Telecom operators are offering multiple services to woo rural markets
Connectivity is basic to change in rural areas and the operators are providing just that, plus a little bit extra in the name of corporate social responsibility. It gives them an identity and ensures a share of the rural market that all industries are eyeing.
Uninor, one of the new entrants, has tied up with an NGO, Hand In Hand, to help women set up computer training and multiple service centres. These centres provide SIM cards and phone connections to customers, besides giving people training in computer applications.
Hand in Hand has been doing this in Tamil Nadu for long. Now, it has got a partner in Uninor.
Women entrepreneurs in villages invest close to Rs one lakh by taking credit from the NGO, which also acts as a microfinance institution. Those women who have studied till at least Class X are making a beeline to open computer centres.
Uninor Vice-President Rajiv Bawa says they are providing connectivity and helping with the training. The project, selected for funding by the Cherie Blair Foundation, is expanding to Orissa, Maharashtra and Madhya Pradesh. So far, 550 centres have been set up in Tamil Nadu, providing work to as many women entrepreneurs, most of whom are members of self-help groups formed by the NGO, says Hand in Hand Director Deepmala.
Bharti Airtel has formed a joint venture company with Iffco called Iffco Kisan Sanchar Ltd which plans to offer free voice updates on mandi prices, farming techniques, weather and fertiliser availability to farmers. In addition, a farmer will be able to call a dedicated helpline, manned by experts from various fields, for answers to his queries.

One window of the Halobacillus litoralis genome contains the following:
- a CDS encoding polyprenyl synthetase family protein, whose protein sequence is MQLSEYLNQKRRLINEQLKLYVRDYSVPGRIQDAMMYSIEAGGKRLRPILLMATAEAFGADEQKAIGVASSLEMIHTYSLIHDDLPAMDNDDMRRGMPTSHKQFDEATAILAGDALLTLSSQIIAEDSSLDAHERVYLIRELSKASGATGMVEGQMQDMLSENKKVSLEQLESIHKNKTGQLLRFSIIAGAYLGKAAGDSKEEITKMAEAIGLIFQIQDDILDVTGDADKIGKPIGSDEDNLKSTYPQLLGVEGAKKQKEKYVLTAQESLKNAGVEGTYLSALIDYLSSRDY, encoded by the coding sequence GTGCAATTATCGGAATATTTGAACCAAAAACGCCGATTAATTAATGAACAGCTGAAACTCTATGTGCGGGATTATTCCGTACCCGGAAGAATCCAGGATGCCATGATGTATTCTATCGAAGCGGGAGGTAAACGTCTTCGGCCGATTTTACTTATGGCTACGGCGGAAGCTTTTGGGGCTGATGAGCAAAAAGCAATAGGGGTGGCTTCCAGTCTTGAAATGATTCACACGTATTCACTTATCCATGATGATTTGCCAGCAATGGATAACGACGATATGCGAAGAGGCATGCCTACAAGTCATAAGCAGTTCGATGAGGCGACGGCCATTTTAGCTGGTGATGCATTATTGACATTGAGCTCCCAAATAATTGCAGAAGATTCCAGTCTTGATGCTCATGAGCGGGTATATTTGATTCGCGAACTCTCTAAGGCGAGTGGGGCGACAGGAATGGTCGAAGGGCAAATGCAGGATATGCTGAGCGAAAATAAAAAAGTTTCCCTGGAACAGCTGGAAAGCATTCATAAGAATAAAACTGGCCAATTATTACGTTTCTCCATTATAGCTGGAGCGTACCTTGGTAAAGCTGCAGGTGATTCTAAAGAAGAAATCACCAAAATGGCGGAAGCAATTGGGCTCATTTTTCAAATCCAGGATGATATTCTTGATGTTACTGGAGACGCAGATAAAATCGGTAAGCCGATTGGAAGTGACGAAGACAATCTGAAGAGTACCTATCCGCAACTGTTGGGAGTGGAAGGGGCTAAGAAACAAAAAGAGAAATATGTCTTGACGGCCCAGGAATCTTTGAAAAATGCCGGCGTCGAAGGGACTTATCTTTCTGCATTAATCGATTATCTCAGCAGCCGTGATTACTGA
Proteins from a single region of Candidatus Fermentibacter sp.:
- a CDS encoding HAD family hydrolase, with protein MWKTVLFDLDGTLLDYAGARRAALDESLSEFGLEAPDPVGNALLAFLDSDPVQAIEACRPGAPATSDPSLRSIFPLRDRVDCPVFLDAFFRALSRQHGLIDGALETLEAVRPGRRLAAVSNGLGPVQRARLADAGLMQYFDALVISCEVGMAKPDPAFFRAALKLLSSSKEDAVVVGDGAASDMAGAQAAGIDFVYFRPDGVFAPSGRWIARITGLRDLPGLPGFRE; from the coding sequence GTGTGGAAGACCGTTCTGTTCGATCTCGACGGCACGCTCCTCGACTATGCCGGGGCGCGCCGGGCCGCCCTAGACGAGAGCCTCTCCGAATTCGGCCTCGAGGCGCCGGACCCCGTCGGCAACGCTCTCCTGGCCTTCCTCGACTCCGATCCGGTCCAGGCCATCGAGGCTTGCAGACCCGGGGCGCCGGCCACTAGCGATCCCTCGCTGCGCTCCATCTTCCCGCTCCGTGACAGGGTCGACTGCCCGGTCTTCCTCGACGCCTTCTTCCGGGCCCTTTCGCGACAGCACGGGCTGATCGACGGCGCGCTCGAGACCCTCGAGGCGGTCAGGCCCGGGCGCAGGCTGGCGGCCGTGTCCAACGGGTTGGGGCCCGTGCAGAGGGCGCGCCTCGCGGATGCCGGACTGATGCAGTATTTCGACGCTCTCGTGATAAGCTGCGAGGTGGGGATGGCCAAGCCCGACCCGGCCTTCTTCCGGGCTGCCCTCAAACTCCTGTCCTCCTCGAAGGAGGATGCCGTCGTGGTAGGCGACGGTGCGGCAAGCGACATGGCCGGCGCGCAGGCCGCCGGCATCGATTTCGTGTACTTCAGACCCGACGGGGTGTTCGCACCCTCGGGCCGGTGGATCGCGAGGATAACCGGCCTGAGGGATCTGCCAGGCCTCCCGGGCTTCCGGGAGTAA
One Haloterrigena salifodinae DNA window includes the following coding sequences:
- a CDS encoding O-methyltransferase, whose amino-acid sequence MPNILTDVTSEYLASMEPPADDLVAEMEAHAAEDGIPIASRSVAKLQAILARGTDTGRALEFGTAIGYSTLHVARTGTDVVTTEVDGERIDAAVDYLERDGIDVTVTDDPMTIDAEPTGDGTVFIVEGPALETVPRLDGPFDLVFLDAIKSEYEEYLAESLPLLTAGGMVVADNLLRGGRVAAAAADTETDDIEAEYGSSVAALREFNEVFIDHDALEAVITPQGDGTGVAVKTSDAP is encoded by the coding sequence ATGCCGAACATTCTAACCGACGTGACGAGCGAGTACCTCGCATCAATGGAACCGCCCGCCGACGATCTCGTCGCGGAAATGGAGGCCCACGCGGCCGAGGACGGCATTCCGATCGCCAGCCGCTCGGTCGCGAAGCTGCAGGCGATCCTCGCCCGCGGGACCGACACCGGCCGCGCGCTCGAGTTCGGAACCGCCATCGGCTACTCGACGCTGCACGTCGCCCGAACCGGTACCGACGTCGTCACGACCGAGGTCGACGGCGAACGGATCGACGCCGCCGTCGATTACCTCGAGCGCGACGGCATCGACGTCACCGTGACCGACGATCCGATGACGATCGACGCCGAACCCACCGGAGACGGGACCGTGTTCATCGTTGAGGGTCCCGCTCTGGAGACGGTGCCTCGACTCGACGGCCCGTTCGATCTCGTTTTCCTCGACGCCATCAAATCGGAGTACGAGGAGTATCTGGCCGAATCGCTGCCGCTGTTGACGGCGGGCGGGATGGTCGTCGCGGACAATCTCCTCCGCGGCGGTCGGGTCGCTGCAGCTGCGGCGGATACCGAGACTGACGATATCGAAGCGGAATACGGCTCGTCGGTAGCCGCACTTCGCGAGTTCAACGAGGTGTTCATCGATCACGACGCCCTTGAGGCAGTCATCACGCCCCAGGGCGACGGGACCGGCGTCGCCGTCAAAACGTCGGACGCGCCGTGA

Airtel will also allow farmers under the scheme to call each other at 50 paise a minute. It has already enrolled over 48,000 farmers.
Bharti Chairman and Managing Director Sunil Mittal has said that Airtel wants to be the top rural telecom brand and the rural market will be worth Rs 40,000 crore with a population of 800 million in a few years.
Tata Indicom, under a project called Nano Ganesh, plans to help farmers operate irrigation pumps from remote locations. Under the service, a farmer has to buy a Tata Indicom mobile connection and a mobile modem that will be attached to the starter of the pump set. The farmer can remote-control the switch using an assigned code. He can also check availability of electricity with the instrument. The subscriber has to pay Rs 2,700 for the device, besides charges for a normal handset. There is no charge for calls to the pump.
Tata Indicom is also offering a mobile education programme in rural areas in partnership with SNDT Women’s University, Atom Tech (Any Transaction on Mobile), Mumbai, and Indian PCO Teleservices Ltd. It helps participants access educational content and take mock tests. SNDT University will develop the content, Atom Tech will provide the interface, while Tata Tele will be the carrier. Reliance Communication has launched Live Mandi in collaboration with commoditiescontrol.com, a mobile service through which farmers can get real-time prices of commodities on their mobiles. The service is available on Reliance’s GPRS portal, Reliance Mobile World, accessible in 10,000 towns and 300,000 villages.
That is some positive 2G and 3G.
Budget 2013-14 may manage to control the fiscal deficit, but pushing growth and fixing the current account deficit are another matter